The Maritime Union of Australia is calling on safety regulators around the country to follow suit with Queensland and adopt strict industrial manslaughter laws.
The new laws, which were tabled in parliament this week, will impose multi-million-dollar fines and explore jail sentences of up to 20 years for individuals found guilty of reckless conduct.
MUA Assistant National Secretary Warren Smith believes bosses found to be culpable for fatalities on their watch should face the most severe of punishments.
“The maritime industry is incredibly dangerous,” Smith said.
“We need strong safety laws that protect workers’ lives first and foremost but that should include implementation of a suite of measures that ensure culpable bosses can't walk away from killing workers.”
MUA National Safety Officer Mick Cross said harsher penalties could act as a deterrent from skipping on safety.
“Once these Queensland laws pass the Parliament we can hopefully get them rolled out across the country and we’ll start to see all businesses forced to doing the right thing to avoid tragedies happening,” Cross said.
“It’s unfortunate that custodial sentences and big dollar fines are the only ways to stop willful negligence becoming standard business practice, but something serious needs to be done to stop our workers dying in preventable accidents.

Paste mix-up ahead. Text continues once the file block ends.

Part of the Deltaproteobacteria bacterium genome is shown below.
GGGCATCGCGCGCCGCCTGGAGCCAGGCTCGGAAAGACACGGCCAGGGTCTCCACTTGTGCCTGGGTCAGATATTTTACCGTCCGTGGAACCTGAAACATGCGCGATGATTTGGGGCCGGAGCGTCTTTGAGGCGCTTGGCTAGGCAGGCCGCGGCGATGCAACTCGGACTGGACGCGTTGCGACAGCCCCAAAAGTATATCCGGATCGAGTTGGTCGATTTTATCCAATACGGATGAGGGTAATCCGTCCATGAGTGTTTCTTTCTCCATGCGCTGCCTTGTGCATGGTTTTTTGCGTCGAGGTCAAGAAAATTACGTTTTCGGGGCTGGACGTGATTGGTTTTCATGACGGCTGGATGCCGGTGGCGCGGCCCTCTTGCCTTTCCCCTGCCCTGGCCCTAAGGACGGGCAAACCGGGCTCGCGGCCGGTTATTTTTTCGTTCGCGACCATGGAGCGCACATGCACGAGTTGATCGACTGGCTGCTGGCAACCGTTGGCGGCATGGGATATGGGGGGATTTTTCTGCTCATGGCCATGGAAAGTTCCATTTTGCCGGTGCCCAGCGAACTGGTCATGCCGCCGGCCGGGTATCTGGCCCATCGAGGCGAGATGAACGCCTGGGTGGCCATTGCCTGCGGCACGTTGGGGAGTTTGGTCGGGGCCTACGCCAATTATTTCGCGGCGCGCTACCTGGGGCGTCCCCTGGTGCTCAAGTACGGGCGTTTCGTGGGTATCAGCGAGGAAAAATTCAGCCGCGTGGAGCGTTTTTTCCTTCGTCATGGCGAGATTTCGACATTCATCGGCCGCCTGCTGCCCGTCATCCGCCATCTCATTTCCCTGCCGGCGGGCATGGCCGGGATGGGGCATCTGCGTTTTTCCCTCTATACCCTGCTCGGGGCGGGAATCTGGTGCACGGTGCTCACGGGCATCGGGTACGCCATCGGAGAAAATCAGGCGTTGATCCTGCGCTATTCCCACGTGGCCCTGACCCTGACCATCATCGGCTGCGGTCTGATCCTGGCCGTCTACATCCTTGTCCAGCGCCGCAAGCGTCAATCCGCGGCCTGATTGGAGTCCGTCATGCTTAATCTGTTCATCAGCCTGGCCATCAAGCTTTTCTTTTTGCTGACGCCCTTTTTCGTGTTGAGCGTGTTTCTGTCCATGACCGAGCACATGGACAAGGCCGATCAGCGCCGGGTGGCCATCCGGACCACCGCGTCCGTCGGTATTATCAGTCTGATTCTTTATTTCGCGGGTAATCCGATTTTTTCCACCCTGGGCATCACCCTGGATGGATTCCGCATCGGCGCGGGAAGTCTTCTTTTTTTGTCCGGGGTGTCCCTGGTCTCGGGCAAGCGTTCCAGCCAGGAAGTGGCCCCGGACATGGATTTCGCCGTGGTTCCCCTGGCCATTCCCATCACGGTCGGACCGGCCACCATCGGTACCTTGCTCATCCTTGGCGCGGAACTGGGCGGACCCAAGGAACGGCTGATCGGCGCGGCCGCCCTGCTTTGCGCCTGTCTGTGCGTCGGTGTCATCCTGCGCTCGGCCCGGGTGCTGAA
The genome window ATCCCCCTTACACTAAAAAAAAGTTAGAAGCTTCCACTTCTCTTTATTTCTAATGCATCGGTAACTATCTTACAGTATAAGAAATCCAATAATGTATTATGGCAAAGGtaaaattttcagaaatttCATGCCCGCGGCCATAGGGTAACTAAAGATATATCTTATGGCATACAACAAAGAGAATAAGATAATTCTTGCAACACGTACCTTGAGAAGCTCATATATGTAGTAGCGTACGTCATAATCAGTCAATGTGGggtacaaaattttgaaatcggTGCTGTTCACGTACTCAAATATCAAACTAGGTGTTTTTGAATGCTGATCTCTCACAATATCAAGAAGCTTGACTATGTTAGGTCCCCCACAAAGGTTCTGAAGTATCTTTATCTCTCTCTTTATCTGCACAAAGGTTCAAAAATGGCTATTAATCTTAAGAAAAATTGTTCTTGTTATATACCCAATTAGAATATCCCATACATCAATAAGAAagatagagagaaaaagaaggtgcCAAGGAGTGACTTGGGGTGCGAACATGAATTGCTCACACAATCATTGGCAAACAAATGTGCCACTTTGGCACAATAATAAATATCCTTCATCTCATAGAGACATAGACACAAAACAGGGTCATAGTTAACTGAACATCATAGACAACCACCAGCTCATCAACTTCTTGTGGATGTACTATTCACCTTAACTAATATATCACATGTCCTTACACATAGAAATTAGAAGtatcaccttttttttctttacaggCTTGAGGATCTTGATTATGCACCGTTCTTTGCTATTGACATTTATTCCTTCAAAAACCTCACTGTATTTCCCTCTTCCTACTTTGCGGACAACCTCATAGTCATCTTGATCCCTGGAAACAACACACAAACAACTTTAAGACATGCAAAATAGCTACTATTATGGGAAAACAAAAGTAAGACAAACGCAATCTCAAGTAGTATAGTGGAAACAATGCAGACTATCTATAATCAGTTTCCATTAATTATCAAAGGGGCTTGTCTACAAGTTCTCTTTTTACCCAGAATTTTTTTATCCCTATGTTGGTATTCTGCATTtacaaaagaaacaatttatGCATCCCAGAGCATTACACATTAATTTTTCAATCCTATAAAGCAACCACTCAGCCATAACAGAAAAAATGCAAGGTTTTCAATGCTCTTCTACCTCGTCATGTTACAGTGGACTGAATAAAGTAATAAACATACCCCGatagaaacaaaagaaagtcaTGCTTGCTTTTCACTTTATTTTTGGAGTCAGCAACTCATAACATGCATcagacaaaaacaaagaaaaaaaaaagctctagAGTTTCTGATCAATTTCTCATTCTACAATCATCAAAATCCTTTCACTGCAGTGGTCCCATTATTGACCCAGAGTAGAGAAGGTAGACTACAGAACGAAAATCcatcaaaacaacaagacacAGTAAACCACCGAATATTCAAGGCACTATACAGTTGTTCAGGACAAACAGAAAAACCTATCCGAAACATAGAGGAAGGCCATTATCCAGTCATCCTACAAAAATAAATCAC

“Safety lip service from companies is unacceptable and we need to see changes around Workplace Health and Safety (WHS) accountability as a matter of urgency across all industries.
"The Trade Union movement’s relentlessness should be congratulated for taking this important step towards creating safer workplaces for all."
MUA Queensland Branch Secretary Bob Carnegie said many people had worked incredibly hard to get this legislation into the Parliament.
“The MUA Queensland Branch but in particular Ros McLennan and the Queensland Council of Unions CU worked day and night to achieve this outcome,” Carnegie said.
“The branch also wishes to congratulate Queensland Industrial Relations Minister Grace Grace, who spoke at the 2016 MUA Quadrennial Conference, for driving this legislation through cabinet.
“Grace comes from a wonderful background in the trade union movement and she has stayed to true to her core beliefs'
“It is one of those times where it's good to be a workers representative and industrial action is not the only option we are left with.”
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